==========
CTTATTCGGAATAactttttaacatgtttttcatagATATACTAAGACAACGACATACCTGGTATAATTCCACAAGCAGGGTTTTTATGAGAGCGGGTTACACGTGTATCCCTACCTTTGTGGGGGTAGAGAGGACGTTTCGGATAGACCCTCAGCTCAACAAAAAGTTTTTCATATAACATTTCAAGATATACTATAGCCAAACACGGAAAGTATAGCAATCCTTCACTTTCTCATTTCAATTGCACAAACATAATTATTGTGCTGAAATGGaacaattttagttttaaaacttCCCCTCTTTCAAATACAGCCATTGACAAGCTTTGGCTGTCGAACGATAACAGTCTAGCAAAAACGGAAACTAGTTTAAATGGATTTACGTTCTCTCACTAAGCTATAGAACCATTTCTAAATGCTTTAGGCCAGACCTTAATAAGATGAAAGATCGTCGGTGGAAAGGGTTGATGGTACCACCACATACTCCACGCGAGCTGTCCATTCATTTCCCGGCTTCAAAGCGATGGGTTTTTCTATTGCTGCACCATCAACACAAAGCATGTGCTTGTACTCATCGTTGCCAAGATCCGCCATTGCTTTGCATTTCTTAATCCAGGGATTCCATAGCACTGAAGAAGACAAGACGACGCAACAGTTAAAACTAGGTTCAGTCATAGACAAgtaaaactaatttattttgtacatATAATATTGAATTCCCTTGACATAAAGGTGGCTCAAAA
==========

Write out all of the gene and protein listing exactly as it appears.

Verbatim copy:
CTTATTCGGAATAactttttaacatgtttttcatagATATACTAAGACAACGACATACCTGGTATAATTCCACAAGCAGGGTTTTTATGAGAGCGGGTTACACGTGTATCCCTACCTTTGTGGGGGTAGAGAGGACGTTTCGGATAGACCCTCAGCTCAACAAAAAGTTTTTCATATAACATTTCAAGATATACTATAGCCAAACACGGAAAGTATAGCAATCCTTCACTTTCTCATTTCAATTGCACAAACATAATTATTGTGCTGAAATGGaacaattttagttttaaaacttCCCCTCTTTCAAATACAGCCATTGACAAGCTTTGGCTGTCGAACGATAACAGTCTAGCAAAAACGGAAACTAGTTTAAATGGATTTACGTTCTCTCACTAAGCTATAGAACCATTTCTAAATGCTTTAGGCCAGACCTTAATAAGATGAAAGATCGTCGGTGGAAAGGGTTGATGGTACCACCACATACTCCACGCGAGCTGTCCATTCATTTCCCGGCTTCAAAGCGATGGGTTTTTCTATTGCTGCACCATCAACACAAAGCATGTGCTTGTACTCATCGTTGCCAAGATCCGCCATTGCTTTGCATTTCTTAATCCAGGGATTCCATAGCACTGAAGAAGACAAGACGACGCAACAGTTAAAACTAGGTTCAGTCATAGACAAgtaaaactaatttattttgtacatATAATATTGAATTCCCTTGACATAAAGGTGGCTCAAAA